First, I will tell you why I love rivers. I was born by one – the Roseau River when it was a real heavy gloriously flowing spectacle; to me the sound of the river flowing to the sea is music; nature’s chorus line and if you listen carefully you will hear. An island boasting of 365 rivers without an officially recognised Rivers Day is ingratitude to our God.
The river bank was a mud platform when I was a boy and leaving your footprints in the sand was easy in those days except that it was footprints in the mud. Yet from that platform like a desert that springs roses some great music emerged. The river bank was the main home of the fledging steel band and many nights I would lay awake just listening to my musical heroes make the heavens sing. River flows and steel band music made the poverty of the river bank seem like a magical place to be. I was also raised at a time when music made you think deeply and a love song was a gem of truly poetic writings. The artistes who wrote and sang songs in the fifties, sixties and seventies never received the millions that present-day artistes do, but their work lives on. They belong to a class that created stuff to outlive their earthly lives by centuries. Their candles have blown out long before their legend ever will, to borrow a line from Elton John.
Some will tell me that the quality of music has dropped and in today’s world it is mostly chants and rap that stirs the fans, but it was not long ago I felt like a thrillionaire taking in the thrilling persistent and percussive reggae sounds with lyrics that went straight to the heart and mind. When Marley sang, “We refuse to be what they wanted us to be, we are what we are” or “I feel like bombing a church now that I know the preacher was lying, talking blues,” and Peter Tosh sang “ I doh want no peace I want equal rights and justice.” It helped shape our independent thinking as young people. It gave us a sense of our value and a reason why we were here and what we could do to change things. Yes, music is a powerful communicator.
Even to Adolph Hitler, music was the drug that calmed his restlessly evil spirit He confessed that listening to Wagner (Vagner) sent him into a trance. Hitler’s love for Wagner places his musical tastes in common with so many millions, because it is Wagner in one of his 19th century opera pieces who wrote The Wedding March also known as Here comes the Bride. Music serves the good people as well as the horribly bad ones and that is why the market for music is universal and infinitely large.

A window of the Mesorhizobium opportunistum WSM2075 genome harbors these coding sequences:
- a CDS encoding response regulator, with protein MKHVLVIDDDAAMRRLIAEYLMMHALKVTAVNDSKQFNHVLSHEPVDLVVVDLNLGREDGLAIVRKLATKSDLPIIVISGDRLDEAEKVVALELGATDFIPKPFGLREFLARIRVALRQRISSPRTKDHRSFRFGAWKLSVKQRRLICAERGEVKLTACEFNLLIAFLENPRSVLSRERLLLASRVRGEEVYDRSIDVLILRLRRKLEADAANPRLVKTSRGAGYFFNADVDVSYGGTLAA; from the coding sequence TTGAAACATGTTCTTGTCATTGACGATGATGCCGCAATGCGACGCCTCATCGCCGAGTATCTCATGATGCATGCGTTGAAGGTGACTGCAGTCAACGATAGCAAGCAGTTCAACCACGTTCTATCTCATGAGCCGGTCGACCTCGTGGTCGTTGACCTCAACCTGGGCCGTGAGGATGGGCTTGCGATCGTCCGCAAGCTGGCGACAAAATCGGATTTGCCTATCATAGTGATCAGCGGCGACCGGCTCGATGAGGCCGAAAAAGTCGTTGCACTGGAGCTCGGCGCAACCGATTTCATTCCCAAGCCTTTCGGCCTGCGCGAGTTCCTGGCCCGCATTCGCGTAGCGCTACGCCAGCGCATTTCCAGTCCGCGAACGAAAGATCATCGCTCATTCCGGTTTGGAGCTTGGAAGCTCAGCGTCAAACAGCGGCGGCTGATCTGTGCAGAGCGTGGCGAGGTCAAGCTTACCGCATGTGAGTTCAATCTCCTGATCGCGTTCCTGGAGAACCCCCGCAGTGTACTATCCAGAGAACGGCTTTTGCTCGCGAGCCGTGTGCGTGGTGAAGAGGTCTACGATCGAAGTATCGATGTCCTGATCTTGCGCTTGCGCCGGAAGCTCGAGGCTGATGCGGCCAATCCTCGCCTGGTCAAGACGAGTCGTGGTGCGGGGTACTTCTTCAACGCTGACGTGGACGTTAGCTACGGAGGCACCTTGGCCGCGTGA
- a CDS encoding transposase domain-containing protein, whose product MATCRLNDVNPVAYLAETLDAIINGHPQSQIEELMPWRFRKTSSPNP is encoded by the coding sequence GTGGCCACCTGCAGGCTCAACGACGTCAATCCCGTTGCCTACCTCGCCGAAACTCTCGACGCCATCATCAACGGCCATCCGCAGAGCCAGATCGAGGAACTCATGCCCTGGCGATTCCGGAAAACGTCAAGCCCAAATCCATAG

With such a large market and its universal acceptance I wonder why governments in our region have paid so little attention to exploring the potential of our music. They seek tourism for development but in our case the development authorities are still stuck in the howling first gear of the last century. Are we not at the next level? National budgets do not reflect any serious recognition of our cultural industry, but in a land with few saleable resources our future lies in the power of our natural environment and in the natural resource of our people and what collectively we all can bring to the table. We have the example right under our noses of the financial returns of such an investment. We see what has happened with reggae music from Jamaica and how it caused the name of Marley to be legend. Even Kassav modified our Cadence music to an appealing beat called Zook and became huge.
A Caribbean girl Rihanna just 16 years of age at the time performed an audition before an American producer visiting Barbados and 8 years later she is Forbes magazine’s third highest grossing artiste after Taylor Swift and Justin Beiber with a take in 12 months of US53 million about the same in ECC as our 12 month take in Waitikubuli for VAT. She is Barbados’ biggest single export. When JayZ first heard and saw her he recognized her star quality as well and told her that there were only two ways she would get away from him through the door which he had firmly shut or by jumping the window. The window was 29 floors from the ground. The producer said that though her voice then was somewhat edgy and not the best of the three other Bajan girls auditioning with her, he was impressed by her star quality even when she walked into the room.
Star quality will again be discussed as we move through this series. One successful artiste can do more for promoting Waitikubuli than all this Discover this and Discover that organizations we set up.
Let me acknowledge the effort of the UWP to introduce the World Creole Music Festival with the idea of promoting our music and our land as a premiere music place. Since then in the last few years, the thing has been brought down to a kind of “Let’s hope it works this year,” affair and the organizers are into verbal acrobatics about why reggae artistes have become the big thing skirting around the real truth that this is merely a gate receipts matter.
In my life time I have seen some amazing talent not only onstage but off. I have seen the rise of good prospects and the meltdown of so many who have had the ambition to do well with the God given talent but gave up. In just 5 months the journey to Calypso Finals begins and will end on Final night on February 9th 2013 that is if we get past 12/21/12 the arguable date for the end of days. Year after year wonderful calypsoes are written by incredible talent and with quality performers causing the people to scream and shout. But therein lies the rub according to the bard. Where do we go from there?
Just some short years ago on invitation of the Minister responsible I presented a fully laid out plan for the music industry in Dominica. This was after a two hour long discussion with that Minister at which Michele Henderson, her husband and others were present. The Minister promised warp speed action saying, “I do not like long delays, I am a person of action.”
TO BE CONTINUED
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